std::find can return an iterator to non-const because that's one possible usage: find an item and then modify it. However, you declared itrSymLoc to be an iterator to non-const, yet you declared vec_GroupSymbolList to be a const reference: clearly something isn't right. By using auto, I eliminated this mismatch in types.

    EDIT:
    When you write comments, you must maintain them. You left this comment that makes no sense at all:
    Code:
    // here TotalNumSymbols is the num symbols in core RA file.
    There's no identifier TotalNumSymbols, so what's this about? Thankfully, it is easy to see that this is probably just a harmless outdated comment.

    But then you wrote:
    Code:
    for (int j =0; j<vec_LocalAllSymRecs[i].size(); j++) {// Note that index j starts from j=1 instead of j=0
    Okay, so the index j starts from j=1... hold on, in the code it starts from j=0, so is this a bug with the code or is this a bug with the comment, or both?

    Note that you don't seem to assign to iCoord despite using its value.
    Laserlight,

    Thank you for solving the problem so quickly! A few years ago you also solved many similar mysteries for me!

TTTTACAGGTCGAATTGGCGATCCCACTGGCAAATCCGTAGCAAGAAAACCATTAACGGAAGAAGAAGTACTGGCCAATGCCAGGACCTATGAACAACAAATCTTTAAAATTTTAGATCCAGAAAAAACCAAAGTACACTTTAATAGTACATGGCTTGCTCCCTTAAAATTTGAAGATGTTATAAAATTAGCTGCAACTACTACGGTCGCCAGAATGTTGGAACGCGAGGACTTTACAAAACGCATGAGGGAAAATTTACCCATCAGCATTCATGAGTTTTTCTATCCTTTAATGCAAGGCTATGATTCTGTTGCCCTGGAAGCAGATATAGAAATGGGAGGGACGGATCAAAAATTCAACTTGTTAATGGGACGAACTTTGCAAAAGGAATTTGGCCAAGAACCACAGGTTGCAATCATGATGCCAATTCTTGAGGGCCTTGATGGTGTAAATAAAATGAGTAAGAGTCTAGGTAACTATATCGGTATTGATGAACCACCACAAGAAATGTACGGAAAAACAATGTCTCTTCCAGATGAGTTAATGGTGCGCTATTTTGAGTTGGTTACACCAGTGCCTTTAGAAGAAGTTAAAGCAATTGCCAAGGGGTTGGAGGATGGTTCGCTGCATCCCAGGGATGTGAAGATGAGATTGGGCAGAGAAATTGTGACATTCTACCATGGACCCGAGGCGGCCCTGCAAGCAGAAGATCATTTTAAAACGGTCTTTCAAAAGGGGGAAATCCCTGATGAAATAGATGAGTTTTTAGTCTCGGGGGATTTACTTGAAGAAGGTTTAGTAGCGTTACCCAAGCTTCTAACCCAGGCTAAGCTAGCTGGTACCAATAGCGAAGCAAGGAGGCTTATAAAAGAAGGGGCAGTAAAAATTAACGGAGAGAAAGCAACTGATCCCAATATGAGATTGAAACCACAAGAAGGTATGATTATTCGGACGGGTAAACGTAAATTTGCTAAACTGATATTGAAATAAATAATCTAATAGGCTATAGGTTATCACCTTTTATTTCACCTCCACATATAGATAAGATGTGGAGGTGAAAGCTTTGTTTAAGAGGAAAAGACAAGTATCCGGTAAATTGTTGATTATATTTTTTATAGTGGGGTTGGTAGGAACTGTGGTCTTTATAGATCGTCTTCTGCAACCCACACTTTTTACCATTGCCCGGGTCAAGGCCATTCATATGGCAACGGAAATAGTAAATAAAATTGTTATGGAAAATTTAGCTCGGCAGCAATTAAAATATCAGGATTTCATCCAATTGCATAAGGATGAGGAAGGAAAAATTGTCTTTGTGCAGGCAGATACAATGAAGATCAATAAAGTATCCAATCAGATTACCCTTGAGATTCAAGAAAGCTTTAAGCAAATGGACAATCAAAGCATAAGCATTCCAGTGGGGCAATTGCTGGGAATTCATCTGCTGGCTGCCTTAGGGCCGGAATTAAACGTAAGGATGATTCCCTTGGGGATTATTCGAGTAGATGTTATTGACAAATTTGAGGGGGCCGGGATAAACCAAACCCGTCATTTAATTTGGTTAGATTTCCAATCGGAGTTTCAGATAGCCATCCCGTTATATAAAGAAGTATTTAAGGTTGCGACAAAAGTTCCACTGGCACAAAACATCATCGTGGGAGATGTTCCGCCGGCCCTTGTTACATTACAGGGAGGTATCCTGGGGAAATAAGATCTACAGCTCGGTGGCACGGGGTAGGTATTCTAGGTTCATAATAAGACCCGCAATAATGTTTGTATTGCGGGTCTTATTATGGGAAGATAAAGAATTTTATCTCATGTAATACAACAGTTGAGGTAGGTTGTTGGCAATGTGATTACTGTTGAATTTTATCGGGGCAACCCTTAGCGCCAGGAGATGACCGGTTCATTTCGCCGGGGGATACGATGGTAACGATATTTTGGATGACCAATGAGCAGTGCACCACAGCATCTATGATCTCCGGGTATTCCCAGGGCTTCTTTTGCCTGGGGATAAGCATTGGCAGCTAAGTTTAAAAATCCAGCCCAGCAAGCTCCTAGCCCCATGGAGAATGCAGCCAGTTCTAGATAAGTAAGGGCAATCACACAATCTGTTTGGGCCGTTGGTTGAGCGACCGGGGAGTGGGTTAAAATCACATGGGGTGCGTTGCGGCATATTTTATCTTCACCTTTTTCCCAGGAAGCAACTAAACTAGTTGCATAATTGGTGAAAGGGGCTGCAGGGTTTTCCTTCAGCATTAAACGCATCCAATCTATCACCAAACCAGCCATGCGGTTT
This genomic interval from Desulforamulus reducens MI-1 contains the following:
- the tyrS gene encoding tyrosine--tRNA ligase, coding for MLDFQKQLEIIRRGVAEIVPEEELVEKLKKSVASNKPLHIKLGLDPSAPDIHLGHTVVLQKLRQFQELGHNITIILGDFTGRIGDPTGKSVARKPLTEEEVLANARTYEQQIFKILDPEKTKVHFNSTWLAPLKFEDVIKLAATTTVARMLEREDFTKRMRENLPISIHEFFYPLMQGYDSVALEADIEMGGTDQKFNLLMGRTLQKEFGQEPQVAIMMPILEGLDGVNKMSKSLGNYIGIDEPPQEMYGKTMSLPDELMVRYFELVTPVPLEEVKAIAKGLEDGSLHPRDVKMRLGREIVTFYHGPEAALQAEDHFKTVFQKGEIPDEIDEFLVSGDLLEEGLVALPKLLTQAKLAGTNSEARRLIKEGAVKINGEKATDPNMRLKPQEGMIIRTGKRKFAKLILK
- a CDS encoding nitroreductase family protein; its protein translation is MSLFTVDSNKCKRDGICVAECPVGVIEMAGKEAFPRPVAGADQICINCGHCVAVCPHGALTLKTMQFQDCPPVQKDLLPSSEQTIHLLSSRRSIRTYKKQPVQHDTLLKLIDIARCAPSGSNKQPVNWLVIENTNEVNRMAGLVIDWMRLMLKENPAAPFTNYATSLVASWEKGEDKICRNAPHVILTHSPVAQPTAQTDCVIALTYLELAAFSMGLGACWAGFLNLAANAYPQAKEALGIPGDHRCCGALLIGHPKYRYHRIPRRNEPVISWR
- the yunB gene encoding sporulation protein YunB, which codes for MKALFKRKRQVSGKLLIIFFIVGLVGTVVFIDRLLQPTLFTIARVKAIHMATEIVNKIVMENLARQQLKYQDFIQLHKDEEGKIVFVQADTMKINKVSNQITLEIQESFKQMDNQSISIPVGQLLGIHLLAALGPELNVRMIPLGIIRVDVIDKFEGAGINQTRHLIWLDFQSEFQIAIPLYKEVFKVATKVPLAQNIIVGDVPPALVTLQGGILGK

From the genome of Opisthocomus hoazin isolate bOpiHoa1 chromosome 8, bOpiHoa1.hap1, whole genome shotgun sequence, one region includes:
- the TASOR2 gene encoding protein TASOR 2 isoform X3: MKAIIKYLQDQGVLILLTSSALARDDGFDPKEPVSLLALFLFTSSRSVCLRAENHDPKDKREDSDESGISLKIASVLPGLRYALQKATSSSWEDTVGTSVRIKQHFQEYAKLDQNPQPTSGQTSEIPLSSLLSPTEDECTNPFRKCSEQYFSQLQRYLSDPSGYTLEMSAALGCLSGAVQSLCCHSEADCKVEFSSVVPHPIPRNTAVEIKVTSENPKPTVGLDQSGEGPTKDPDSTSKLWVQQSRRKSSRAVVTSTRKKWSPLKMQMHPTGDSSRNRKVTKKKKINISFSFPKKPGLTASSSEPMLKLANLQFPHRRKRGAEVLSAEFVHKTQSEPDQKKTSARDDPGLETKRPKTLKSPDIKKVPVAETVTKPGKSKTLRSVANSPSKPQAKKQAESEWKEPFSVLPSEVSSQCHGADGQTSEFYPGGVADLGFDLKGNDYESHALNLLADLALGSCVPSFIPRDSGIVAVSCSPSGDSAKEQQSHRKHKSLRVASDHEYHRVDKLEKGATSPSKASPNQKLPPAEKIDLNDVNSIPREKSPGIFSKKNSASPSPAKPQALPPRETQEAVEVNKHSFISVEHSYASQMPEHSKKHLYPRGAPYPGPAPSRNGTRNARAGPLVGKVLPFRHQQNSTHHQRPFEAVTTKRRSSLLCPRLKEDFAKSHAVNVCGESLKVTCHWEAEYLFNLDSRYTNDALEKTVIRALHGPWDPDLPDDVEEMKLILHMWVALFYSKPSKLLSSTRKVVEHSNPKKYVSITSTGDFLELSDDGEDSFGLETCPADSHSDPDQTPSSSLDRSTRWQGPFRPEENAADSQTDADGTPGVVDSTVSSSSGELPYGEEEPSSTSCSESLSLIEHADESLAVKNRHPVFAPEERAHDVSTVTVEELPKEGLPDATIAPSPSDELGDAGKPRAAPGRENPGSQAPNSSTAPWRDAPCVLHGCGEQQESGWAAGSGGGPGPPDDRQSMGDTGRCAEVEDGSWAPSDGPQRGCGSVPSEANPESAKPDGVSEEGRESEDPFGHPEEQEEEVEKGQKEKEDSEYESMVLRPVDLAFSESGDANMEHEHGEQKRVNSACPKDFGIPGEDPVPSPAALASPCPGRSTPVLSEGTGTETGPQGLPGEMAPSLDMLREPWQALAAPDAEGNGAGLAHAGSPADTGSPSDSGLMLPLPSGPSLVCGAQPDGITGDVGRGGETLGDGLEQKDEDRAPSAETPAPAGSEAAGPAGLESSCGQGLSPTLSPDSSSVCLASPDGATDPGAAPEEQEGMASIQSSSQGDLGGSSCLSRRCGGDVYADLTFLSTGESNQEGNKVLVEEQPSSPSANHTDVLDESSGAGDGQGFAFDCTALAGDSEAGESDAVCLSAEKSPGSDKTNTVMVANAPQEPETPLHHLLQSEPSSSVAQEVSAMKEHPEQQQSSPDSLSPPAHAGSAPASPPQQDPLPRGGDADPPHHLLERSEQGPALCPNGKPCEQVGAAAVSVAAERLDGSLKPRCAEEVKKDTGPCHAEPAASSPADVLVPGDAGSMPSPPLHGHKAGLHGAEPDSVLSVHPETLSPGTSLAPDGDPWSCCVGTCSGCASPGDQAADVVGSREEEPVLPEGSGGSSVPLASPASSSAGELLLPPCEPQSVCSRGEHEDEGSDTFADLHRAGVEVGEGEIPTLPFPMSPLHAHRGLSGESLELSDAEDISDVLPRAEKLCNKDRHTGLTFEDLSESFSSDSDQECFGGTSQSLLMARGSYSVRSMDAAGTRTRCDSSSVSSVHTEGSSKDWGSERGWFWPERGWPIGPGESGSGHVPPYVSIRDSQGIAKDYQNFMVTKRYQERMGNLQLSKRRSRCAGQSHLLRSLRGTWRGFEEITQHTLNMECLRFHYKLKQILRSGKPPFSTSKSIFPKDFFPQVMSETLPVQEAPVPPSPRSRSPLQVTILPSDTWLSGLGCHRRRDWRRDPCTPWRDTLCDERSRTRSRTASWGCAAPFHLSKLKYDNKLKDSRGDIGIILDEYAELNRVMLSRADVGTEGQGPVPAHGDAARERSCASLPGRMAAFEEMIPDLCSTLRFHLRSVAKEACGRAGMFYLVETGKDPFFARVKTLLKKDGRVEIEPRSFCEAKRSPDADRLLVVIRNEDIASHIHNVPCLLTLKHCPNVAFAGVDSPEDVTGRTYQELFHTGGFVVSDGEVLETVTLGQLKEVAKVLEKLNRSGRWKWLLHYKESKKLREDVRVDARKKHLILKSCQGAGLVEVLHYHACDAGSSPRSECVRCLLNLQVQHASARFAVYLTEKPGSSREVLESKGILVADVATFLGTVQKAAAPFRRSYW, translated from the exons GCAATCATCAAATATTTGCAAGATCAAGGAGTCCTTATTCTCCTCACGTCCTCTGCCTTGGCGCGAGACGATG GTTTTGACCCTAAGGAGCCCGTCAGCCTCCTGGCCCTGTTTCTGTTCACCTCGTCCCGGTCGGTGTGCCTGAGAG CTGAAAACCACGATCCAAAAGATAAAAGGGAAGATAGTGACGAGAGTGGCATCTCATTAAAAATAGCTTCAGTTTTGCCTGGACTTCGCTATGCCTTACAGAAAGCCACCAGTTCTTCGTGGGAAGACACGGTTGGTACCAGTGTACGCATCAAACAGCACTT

As you suggested I used auto to assign the right type of iterator, this solved the problem.

    I incorrectly imagined that making the argument 'const' does not change its type and that it just prevents the function from altering the argument,
    but apparently, behind the scenes, it is the type of the argument that is fundamentally changed.

    Without your help I would not have solved the mystery because I was looking in the wrong direction.

    I do apologize for the distracting comments that I failed to remove.

    As for the indexing issues , the function that I was writing is still incomplete, I was only testing the syntax, not the math part.
    The j = 1 was the old generation of code that was correct, the new generation has j = 0 that is also correct, but the comments stayed.
    I do apologize for the confusion, but the question has been resolved with your help!